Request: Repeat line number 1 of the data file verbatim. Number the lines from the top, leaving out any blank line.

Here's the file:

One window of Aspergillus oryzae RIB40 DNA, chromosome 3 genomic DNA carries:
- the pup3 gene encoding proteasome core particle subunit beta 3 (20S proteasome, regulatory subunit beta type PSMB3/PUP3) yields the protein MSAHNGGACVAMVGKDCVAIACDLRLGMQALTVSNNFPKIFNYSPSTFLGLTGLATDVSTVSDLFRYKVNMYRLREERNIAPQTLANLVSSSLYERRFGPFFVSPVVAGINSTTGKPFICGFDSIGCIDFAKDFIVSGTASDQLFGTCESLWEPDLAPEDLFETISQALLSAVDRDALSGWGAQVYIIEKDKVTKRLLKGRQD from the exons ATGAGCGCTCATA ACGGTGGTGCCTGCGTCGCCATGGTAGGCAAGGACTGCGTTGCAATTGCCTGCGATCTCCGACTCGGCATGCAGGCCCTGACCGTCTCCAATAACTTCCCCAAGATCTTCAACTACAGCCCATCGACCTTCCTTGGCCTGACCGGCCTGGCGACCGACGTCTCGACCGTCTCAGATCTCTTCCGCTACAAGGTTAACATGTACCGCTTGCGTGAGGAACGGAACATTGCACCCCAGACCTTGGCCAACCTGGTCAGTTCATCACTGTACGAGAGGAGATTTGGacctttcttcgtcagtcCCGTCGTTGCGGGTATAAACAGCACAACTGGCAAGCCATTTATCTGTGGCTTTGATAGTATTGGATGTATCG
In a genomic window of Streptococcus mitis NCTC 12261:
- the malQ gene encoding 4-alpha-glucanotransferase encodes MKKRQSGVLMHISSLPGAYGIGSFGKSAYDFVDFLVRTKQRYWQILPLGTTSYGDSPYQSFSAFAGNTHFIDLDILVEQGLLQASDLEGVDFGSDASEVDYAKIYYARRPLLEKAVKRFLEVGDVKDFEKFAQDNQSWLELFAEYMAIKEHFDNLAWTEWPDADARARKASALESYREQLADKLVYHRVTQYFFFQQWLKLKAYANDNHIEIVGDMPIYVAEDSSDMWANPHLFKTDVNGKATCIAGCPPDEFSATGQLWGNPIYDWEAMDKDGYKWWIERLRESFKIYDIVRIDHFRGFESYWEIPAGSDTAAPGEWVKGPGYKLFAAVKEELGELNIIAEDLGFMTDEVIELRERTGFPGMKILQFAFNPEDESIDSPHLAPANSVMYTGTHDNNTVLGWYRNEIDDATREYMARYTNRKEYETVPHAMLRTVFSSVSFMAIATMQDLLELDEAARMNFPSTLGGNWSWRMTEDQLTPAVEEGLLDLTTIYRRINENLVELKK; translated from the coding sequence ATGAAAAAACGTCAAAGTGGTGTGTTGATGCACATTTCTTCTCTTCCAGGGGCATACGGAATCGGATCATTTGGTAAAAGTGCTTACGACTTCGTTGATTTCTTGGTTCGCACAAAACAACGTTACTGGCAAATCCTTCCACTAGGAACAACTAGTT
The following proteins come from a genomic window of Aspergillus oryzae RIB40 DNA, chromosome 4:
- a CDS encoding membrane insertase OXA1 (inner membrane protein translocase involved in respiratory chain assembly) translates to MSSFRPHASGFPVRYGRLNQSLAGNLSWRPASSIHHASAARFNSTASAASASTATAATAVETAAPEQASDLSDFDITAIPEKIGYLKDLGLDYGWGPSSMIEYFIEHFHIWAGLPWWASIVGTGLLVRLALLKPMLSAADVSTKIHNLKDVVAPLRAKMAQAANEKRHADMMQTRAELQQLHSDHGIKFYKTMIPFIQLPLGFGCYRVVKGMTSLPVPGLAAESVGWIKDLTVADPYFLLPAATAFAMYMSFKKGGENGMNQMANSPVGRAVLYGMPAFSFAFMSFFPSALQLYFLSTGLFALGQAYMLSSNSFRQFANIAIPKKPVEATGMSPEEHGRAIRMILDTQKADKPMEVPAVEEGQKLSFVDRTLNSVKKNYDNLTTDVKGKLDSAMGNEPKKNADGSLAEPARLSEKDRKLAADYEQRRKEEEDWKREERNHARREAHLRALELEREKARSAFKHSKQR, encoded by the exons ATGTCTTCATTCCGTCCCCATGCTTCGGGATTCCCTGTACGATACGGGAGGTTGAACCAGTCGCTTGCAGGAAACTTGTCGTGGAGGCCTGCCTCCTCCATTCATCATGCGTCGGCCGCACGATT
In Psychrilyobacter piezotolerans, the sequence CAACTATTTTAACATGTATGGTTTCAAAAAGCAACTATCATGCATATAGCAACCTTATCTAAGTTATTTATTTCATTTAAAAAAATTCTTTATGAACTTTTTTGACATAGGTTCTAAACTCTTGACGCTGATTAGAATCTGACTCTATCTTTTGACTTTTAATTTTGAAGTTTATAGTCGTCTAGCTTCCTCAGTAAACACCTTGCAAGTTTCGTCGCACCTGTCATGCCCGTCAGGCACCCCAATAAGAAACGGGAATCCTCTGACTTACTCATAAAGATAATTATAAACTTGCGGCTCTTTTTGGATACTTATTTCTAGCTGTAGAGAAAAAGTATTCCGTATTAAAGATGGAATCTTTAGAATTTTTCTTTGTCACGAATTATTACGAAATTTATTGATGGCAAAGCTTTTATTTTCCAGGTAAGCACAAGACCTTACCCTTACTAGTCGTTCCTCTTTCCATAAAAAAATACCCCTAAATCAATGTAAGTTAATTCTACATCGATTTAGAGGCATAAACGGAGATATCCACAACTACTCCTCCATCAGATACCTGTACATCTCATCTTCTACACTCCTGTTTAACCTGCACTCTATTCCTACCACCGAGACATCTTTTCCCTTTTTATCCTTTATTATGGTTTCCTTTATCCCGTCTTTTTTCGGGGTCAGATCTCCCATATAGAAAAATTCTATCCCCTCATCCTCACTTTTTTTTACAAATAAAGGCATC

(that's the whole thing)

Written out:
One window of Aspergillus oryzae RIB40 DNA, chromosome 3 genomic DNA carries: